Feathery Fossil Makeovers

Photo credit to Wikimedia Commons
Photo credit to Wikimedia Commons

By Karen Zusi
BU News Service

I vividly remember learning in elementary school that scientists didn’t actually know what color the dinosaurs were. Suddenly, I could fill in the dinosaur coloring pages with pink-and-purple polka dots or rainbow stripes and nobody could tell me I was wrong. With my art teacher lamenting our lack of realism in every class project, it was like coming up for a breath of fresh air.

I was a junior in high school by the time anyone got around to telling me that dinosaurs had feathers, too. At sixteen years old, I was the youngest member of my local bird club, and Richard Prum from Yale University came to a chapter meeting to discuss whether Tyrannosaurus rex were actually covered in downy plumage. (His answer at the time was “well, sort of”). The revelation felt like a betrayal, as I’d been drawing dinosaurs with scales my whole life—but I’d just gotten into birdwatching, and I also thought it was the coolest thing ever. Over the nine years since, scientists have actually been using fossils to determine the color of these dinosaur feathers, shedding light on six-year-olds’ drawings worldwide.

We already know how the plumage of modern birds gets its color—from pigments in the feather barbs and from the microstructure of the feather itself.  Scientists suspect that dinosaur feathers functioned similarly. The pigments fall into three groups: melanins, the most common, create colors ranging from black to brown to pale yellow; porphyrins produce pinks, reds, browns, and greens; and carotenoids, acquired from eating plants, produce reds, oranges, yellows, and olive-greens. The microscopic layout of a feather also affects its appearance, depending on how the feather reflects light. Blue and iridescent feather colorings are from this structure.

Of all these pigments, melanins best survive the process of fossilization. Pockets of melanin in feather cells, called melanosomes, show up in fossils as microscopic imprints. When looked at under a powerful microscope, the size, shape, and orientation of the imprints give clues about what the feathers may have looked like. So far, fossils can’t tell us about the carotenoids or the porphyrins, but melanin can show the pattern of darker colors.

The first inkling that fossils might contain information about ancient feather color came in 2008. Scientists knew that some bird-feather fossils had microscopic imprints, but thought the imprints came from bacteria. However, Yale PhD student Jakob Vinther published a paper suggesting that the imprints were actually melanosomes. The research group at Yale confirmed this discovery with another study in 2010, opening the door for predicting color in dinosaur feathers—which is what two groups of researchers in China did the same year.

A team led by Fucheng Zhang analyzed fossil remains of Sinosauropteryx from the Chinese Academy of Sciences in Beijing. They discovered a pattern of melanosomes suggesting rufous-colored tail stripes (the brownish-orange color on robins and bluebirds). A separate team led by Quanguo Li, working with Vinther and Prum, analyzed remains of Anchiornis huxleyi and saw that the dinosaur’s body might have been black or grey with a rufous crest and white-patterned wings.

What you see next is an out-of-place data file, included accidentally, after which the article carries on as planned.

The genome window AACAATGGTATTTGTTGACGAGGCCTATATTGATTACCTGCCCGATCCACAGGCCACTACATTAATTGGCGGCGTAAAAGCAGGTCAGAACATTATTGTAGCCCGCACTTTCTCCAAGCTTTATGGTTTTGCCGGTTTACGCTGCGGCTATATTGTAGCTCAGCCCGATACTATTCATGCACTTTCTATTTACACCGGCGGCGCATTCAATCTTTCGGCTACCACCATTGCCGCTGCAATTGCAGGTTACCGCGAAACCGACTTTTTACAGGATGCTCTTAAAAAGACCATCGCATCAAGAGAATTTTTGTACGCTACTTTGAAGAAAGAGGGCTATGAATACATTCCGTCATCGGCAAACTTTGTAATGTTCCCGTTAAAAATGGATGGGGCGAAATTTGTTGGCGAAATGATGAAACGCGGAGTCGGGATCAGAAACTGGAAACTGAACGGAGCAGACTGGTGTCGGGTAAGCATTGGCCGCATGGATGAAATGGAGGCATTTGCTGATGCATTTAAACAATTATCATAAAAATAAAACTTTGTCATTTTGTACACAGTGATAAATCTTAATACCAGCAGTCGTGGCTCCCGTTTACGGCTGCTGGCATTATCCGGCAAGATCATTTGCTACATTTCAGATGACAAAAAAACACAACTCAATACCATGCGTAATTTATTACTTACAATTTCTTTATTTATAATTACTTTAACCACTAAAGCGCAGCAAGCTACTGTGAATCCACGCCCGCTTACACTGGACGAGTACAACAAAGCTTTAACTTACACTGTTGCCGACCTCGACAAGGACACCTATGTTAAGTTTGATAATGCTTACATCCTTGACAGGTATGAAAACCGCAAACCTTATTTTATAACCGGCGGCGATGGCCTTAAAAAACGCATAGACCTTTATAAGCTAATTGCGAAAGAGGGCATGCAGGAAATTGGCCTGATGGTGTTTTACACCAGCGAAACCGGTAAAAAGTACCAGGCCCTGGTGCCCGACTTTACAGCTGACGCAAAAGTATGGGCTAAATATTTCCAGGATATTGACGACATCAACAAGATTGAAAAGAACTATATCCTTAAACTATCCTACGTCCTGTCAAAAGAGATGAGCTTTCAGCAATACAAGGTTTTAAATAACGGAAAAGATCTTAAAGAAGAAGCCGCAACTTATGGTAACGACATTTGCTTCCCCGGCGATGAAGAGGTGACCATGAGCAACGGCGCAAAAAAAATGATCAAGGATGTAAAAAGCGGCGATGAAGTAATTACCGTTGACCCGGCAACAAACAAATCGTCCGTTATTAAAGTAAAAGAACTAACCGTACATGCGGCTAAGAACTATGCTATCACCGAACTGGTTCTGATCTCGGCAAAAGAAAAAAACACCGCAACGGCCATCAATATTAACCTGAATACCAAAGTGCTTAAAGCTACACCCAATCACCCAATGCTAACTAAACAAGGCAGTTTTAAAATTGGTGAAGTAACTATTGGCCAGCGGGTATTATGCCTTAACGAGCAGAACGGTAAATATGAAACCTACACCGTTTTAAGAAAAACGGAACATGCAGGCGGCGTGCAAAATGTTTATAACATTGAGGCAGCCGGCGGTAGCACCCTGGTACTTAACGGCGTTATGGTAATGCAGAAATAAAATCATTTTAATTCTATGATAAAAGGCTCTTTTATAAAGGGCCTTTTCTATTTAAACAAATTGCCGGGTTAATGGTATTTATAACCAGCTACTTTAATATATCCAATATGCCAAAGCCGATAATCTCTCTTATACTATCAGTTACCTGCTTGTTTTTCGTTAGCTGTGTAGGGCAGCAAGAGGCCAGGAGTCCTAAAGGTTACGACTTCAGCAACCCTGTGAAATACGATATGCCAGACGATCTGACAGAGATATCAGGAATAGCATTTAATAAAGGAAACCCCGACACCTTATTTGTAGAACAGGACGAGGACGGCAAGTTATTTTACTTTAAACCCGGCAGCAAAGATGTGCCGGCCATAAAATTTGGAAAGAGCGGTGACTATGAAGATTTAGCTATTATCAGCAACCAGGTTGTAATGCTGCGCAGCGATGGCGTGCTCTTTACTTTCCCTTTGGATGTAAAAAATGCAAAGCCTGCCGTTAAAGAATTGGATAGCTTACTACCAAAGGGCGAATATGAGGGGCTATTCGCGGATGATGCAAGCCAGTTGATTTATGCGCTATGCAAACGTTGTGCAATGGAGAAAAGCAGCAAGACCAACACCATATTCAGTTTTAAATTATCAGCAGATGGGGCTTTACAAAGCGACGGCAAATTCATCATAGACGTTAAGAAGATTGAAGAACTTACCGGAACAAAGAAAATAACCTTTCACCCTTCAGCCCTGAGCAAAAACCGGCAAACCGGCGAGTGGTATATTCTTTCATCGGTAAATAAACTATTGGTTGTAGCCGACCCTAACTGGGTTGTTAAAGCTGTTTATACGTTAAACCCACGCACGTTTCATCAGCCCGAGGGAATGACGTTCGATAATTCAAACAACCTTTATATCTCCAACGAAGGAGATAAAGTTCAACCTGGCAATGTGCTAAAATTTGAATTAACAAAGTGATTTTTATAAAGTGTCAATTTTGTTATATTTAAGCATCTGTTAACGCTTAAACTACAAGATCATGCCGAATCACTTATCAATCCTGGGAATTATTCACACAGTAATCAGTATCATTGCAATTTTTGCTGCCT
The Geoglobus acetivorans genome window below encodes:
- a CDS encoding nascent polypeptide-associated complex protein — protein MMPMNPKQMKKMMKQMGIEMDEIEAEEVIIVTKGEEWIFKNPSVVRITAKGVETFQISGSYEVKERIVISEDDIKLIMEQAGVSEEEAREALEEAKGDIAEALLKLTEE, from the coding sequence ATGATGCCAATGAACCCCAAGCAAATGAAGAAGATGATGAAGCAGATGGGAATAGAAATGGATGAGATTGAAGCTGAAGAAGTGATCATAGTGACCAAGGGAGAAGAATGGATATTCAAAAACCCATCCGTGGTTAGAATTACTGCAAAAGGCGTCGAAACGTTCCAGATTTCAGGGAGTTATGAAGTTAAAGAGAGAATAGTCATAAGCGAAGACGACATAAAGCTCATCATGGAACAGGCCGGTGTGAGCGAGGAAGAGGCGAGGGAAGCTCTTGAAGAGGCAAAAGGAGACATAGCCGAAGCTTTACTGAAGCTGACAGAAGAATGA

Further breakthroughs came in the following years. In 2012, PhD candidate Ryan Carney at Brown University published a paper in Nature Communications with evidence that some of Archaeopteryx’s feathers may have been black, and Li published another 2012 paper about the Microraptor, a feathered dinosaur that may have been entirely glossy-black as well.

Scientists continue to research this topic, with groups starting to investigate how the process of fossilization affects what melanosomes look like.  In 2013, researchers noted that fossilization can alter the shape and placement of melanosomes, casting some doubt on the accuracy of previous color analyses. Ornithologists also continue to research the feathers of living birds to better understand their color patterns, which facilitates easier comparisons to fossilized remains.

Without a time machine and a camera, it’s impossible to truly verify theories of dinosaur appearance. But researchers are certainly approaching a clearer understanding than my six-year-old self with her pink-and-purple polka-dotted dinosaurs—and that’s pretty cool.

Replanting the Tree of Life

Illustration by Judith Lavelle
Illustration by Judith Lavelle

By Karen Zusi
BU News Service

Charles Darwin first represented his theory of evolution with an image of the tree of life in 1859: “Of the many twigs which flourished when the tree was a great bush,” he wrote in The Origin of Species, “only two or three, now grown into great branches, yet survive and bear the other branches.” From a single root at the base of the animal kingdom, species have split and changed—some with more success than others—in new patterns represented by these branches. Closely-related species such as humans and chimpanzees share a branch until it splits into twigs at the top of the tree. Distant relatives separate much earlier; the branch for insects divides lower on the trunk than the branches joining primates and canines.

The study of these evolutionary relationships is called phylogeny, and the field involves more than answering fun questions about our relatives in the animal kingdom. By understanding evolutionary relationships, scientists can test drugs on mice, use worms to study theories about nervous system development, and breed fruit flies to investigate changes in certain genes. These models only work if scientists know how closely related these organisms are.